- Has a mental or physical impairment that substantially limits one or more major life activities;
- Has a record of such an impairment; or
- Is regarded as having such an impairment.
A “qualified individual” is someone with a disability who, with or without “reasonable accommodation,” can perform the essential duties of the job at issue. Recommended Reading
“Reasonable accommodation” may include, but is not limited to:
- Making the workplace in use accessible to disabled employees;
- Restructuring jobs or schedules;
- Modifying existing equipment; or
- Acquiring new equipment.
Furthermore, the employer is required to make such reasonable accommodations to the known disability of a qualified applicant or employee, unless by so doing the employer’s business will be subject to an “undue hardship.”
An “undue hardship” may exist if the necessary accommodation is either significantly difficult or expensive when considered in the context of the size of the employer’s business, the nature of the business, and the employer’s financial resources.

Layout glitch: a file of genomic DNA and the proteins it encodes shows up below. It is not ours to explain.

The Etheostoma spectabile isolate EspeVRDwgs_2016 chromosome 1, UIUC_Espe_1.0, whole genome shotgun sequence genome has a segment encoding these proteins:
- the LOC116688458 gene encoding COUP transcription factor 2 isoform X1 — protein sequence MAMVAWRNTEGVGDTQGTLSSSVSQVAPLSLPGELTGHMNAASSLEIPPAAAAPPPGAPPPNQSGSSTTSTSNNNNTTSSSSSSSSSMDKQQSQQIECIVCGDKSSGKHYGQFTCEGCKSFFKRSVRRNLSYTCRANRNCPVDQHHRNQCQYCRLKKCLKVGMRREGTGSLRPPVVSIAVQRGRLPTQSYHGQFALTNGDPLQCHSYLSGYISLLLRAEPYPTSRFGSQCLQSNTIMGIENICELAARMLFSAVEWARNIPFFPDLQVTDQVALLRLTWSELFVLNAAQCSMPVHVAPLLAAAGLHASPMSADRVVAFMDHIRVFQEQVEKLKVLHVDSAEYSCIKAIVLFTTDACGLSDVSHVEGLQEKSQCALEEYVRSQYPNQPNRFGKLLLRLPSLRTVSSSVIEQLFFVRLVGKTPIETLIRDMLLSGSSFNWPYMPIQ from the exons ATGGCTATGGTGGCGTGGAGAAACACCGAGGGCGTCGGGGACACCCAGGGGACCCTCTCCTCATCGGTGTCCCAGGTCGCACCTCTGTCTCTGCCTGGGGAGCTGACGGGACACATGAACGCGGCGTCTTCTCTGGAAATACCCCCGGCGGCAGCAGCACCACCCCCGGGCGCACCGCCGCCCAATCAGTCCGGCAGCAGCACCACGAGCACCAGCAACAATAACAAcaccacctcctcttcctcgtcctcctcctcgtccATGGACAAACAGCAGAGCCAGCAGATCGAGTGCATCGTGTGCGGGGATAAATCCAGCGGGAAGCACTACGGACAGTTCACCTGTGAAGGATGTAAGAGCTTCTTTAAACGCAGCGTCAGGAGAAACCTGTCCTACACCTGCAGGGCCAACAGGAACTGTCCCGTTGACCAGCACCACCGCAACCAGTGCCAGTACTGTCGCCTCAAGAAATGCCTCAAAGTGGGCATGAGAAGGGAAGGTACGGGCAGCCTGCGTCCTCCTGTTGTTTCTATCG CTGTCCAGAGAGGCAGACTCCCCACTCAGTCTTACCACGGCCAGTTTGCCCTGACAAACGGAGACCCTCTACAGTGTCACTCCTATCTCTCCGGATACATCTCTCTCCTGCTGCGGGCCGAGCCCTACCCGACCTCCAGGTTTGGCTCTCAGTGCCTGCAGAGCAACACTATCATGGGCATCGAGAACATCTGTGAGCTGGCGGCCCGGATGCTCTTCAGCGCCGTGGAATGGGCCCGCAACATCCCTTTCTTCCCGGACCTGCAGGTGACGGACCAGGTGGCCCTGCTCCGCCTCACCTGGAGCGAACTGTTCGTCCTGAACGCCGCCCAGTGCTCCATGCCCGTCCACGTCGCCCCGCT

Further limitations are placed on employers during the application process. Employers may not ask job applicants about the existence, nature, or severity of a disability. Any medical examinations required by the employer must be job-related, consistent with the needs of the business, and required for all applicants or employees performing similar job functions.
If you believe you have been subject to employment discrimination due to a disability, you may be able to successfully file an employment discrimination claim with the appropriate state or federal agency. Get the legal advice and help you need from our experienced Dallas employment attorneys. For a free initial consultation, do not hesitate to contact us by filling out the form on this page.